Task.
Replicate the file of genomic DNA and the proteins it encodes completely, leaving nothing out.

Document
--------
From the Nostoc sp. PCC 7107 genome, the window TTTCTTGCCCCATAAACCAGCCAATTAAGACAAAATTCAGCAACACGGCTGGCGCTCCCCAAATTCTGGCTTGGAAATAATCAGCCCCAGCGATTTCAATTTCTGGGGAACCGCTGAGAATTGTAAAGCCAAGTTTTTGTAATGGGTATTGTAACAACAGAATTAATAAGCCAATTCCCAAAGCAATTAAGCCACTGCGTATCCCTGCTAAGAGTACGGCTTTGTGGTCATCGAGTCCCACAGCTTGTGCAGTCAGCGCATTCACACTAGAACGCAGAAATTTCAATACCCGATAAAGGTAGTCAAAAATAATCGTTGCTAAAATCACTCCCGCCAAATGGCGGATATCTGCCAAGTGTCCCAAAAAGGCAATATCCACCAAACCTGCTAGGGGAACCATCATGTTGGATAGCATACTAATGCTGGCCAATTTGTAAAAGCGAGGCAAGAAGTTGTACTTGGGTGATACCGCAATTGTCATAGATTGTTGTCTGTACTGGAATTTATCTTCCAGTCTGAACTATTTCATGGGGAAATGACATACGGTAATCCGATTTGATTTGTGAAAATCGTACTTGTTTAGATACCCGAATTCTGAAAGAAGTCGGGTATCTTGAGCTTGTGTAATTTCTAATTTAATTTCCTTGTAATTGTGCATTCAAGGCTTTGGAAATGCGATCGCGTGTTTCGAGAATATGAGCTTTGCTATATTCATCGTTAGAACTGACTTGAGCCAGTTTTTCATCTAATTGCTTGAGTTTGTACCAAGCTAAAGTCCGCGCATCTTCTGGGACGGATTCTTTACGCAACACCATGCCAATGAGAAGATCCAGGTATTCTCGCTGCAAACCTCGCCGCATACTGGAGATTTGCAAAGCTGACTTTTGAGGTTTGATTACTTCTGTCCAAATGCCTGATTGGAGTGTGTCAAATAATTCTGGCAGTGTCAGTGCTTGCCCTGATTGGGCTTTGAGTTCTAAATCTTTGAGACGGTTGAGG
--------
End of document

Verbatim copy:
From the Nostoc sp. PCC 7107 genome, the window TTTCTTGCCCCATAAACCAGCCAATTAAGACAAAATTCAGCAACACGGCTGGCGCTCCCCAAATTCTGGCTTGGAAATAATCAGCCCCAGCGATTTCAATTTCTGGGGAACCGCTGAGAATTGTAAAGCCAAGTTTTTGTAATGGGTATTGTAACAACAGAATTAATAAGCCAATTCCCAAAGCAATTAAGCCACTGCGTATCCCTGCTAAGAGTACGGCTTTGTGGTCATCGAGTCCCACAGCTTGTGCAGTCAGCGCATTCACACTAGAACGCAGAAATTTCAATACCCGATAAAGGTAGTCAAAAATAATCGTTGCTAAAATCACTCCCGCCAAATGGCGGATATCTGCCAAGTGTCCCAAAAAGGCAATATCCACCAAACCTGCTAGGGGAACCATCATGTTGGATAGCATACTAATGCTGGCCAATTTGTAAAAGCGAGGCAAGAAGTTGTACTTGGGTGATACCGCAATTGTCATAGATTGTTGTCTGTACTGGAATTTATCTTCCAGTCTGAACTATTTCATGGGGAAATGACATACGGTAATCCGATTTGATTTGTGAAAATCGTACTTGTTTAGATACCCGAATTCTGAAAGAAGTCGGGTATCTTGAGCTTGTGTAATTTCTAATTTAATTTCCTTGTAATTGTGCATTCAAGGCTTTGGAAATGCGATCGCGTGTTTCGAGAATATGAGCTTTGCTATATTCATCGTTAGAACTGACTTGAGCCAGTTTTTCATCTAATTGCTTGAGTTTGTACCAAGCTAAAGTCCGCGCATCTTCTGGGACGGATTCTTTACGCAACACCATGCCAATGAGAAGATCCAGGTATTCTCGCTGCAAACCTCGCCGCATACTGGAGATTTGCAAAGCTGACTTTTGAGGTTTGATTACTTCTGTCCAAATGCCTGATTGGAGTGTGTCAAATAATTCTGGCAGTGTCAGTGCTTGCCCTGATTGGGCTTTGAGTTCTAAATCTTTGAGACGGTTGAGG